• by women and by black writers such as Phillis Wheatley, Mercy Otis Warren, Judith Sargent Murray, and Olaudah Equiano.
  • about individuals who had no means to have their voices heard, such as Ona Judge, whose story of escaping enslavement by George and Martha Washington has been told in a recent book by Erica Armstrong Dunbar, and Sally Hemings, who is referenced in Hamilton and whose story has been told by Annette Gordon-Reed.
  • that demonstrate the period’s anxieties about national identity, foreignness, and that it means to be an American, such as Royall Tyler’s play The Contrast, Jefferson’s Notes on the State of Virginia, and excerpts from J. Hector St. John de Crevecoeur’s Letters from an American Farmer.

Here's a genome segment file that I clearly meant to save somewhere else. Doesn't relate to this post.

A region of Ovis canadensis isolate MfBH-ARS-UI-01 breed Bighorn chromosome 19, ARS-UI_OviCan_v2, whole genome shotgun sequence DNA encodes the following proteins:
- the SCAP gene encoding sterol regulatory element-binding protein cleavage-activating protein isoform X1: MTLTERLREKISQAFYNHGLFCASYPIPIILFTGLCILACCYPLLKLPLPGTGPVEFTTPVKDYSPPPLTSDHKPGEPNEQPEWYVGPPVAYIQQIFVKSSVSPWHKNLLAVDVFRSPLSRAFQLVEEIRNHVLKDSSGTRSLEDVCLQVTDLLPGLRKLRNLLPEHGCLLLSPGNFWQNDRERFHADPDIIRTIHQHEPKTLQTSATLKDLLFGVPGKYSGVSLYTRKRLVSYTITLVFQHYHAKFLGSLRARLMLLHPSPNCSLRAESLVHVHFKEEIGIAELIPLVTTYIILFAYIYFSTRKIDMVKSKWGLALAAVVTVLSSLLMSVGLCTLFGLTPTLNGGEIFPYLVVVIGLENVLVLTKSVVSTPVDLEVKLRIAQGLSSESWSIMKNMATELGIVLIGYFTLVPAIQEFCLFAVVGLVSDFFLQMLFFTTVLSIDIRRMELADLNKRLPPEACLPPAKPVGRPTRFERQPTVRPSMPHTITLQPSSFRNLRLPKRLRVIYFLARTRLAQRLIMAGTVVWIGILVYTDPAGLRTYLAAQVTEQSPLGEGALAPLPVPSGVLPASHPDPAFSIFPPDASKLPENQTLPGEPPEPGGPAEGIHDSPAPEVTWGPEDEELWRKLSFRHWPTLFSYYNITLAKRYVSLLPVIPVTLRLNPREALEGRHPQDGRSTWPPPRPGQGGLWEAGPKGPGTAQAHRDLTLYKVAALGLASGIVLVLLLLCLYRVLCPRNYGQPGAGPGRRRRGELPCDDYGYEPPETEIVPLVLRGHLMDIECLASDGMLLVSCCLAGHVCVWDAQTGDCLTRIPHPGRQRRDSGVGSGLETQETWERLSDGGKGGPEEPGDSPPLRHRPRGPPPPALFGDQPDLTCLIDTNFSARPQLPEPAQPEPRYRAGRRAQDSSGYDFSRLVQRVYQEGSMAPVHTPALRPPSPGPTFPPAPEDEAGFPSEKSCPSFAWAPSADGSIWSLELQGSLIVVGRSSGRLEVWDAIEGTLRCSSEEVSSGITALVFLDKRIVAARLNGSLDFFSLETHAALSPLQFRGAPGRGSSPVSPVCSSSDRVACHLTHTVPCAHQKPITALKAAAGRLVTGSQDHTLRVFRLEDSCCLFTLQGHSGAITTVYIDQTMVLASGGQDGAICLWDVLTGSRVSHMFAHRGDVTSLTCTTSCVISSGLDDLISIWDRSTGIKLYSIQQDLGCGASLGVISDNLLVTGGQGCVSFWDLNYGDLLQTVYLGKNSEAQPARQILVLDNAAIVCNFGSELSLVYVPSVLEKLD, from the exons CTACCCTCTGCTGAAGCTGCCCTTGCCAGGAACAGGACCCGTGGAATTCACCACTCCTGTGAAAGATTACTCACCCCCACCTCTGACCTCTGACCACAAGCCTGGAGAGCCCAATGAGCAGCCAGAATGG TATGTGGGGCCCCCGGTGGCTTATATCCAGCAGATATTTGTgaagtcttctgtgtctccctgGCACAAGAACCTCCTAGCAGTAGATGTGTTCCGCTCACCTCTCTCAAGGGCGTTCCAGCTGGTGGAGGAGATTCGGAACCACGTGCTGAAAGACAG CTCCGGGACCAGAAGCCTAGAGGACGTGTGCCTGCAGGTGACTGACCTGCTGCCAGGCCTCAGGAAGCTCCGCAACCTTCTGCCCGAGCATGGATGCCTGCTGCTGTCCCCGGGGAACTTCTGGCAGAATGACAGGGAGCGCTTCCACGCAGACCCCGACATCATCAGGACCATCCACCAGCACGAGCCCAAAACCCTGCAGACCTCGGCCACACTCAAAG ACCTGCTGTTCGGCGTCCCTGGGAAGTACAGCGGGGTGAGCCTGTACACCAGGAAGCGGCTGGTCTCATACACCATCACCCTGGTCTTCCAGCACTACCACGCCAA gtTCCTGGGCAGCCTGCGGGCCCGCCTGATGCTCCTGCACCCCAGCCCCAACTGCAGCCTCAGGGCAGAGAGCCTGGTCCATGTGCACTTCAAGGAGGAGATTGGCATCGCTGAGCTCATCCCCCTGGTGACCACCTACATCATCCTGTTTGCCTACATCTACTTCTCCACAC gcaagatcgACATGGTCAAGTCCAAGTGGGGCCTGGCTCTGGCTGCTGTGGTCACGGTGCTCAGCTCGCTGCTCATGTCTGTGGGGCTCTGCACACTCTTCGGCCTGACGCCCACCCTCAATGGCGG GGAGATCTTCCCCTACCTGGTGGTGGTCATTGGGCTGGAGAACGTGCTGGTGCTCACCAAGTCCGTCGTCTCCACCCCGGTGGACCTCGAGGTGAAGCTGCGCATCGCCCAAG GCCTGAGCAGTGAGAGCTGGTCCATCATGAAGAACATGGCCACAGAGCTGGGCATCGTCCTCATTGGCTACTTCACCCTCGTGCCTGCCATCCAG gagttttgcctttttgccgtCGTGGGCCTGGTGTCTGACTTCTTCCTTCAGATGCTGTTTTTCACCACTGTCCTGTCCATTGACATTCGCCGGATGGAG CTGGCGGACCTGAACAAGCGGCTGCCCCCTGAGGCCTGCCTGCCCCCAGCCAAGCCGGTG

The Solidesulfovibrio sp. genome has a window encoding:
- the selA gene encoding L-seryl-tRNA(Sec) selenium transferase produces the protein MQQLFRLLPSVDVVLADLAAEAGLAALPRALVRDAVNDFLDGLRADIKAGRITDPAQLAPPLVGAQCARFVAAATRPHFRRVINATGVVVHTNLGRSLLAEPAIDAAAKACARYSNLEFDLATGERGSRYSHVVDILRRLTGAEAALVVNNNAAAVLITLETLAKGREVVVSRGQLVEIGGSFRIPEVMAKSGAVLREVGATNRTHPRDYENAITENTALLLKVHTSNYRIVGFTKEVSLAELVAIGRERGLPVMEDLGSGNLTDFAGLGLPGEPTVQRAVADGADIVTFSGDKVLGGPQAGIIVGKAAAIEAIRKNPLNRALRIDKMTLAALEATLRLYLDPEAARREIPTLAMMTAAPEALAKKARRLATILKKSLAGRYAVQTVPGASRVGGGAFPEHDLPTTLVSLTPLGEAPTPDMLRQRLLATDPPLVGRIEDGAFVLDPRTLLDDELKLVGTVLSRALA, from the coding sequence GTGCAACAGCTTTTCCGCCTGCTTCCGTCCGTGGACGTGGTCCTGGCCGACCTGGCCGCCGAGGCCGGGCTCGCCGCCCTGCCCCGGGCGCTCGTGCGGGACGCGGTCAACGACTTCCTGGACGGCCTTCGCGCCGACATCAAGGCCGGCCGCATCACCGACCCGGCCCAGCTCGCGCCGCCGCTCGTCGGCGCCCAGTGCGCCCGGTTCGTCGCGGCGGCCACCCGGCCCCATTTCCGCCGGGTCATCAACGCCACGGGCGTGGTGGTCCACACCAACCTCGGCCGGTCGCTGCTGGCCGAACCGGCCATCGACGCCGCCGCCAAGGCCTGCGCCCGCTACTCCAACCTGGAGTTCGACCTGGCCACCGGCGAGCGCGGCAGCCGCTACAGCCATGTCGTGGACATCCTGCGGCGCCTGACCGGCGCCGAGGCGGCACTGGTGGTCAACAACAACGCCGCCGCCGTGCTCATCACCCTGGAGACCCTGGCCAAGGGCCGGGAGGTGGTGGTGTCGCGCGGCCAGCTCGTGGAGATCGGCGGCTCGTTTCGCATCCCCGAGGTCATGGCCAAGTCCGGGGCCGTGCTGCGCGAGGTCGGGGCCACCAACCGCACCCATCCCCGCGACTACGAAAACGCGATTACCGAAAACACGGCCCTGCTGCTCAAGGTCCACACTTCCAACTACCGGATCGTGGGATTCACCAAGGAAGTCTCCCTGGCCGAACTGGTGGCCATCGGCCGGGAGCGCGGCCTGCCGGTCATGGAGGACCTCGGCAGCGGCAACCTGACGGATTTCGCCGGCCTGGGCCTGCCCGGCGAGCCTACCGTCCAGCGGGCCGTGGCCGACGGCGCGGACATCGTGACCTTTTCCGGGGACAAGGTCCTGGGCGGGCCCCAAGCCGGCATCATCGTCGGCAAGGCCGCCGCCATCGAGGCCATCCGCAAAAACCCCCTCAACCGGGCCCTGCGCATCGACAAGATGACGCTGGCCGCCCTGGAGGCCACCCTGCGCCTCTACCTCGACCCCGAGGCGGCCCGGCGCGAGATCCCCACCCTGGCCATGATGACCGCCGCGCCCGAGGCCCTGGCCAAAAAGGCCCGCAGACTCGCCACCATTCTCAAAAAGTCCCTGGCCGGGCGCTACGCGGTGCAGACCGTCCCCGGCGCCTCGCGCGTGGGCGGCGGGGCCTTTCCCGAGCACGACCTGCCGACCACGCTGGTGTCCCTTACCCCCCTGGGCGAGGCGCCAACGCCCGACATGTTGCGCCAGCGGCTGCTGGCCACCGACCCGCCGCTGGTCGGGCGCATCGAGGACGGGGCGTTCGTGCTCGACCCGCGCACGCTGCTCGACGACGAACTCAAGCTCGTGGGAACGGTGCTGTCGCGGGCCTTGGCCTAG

You’ll notice that this list includes both fiction as well as non-fiction, which brings me to the final question that I’ll need to answer in order to redesign this course: what about literature? I think a lot about the ways that the current academic job market affects how faculty who teach in general education, first-year studies, and like programs conceive of their expertise and their professional identities. Both anecdotally and in a small-scale survey I conducted a few years ago, I’ve found that those of us in these sorts of positions can come to feel that a gulf develops between the work we began as graduate students and the work we have ended up doing as faculty. I’ve certainly felt this way, especially when it comes to teaching (or not teaching) literature. My training is in literary studies and criticism, but when I consider the goals and learning outcomes of the courses that I teach, literature isn’t always the best way to achieve those. So, another part of redesigning a course for me in the coming weeks is going to be thinking about the role that literature plays in it (or doesn’t). Next time, I’ll take up that question and share my progress on the redesign.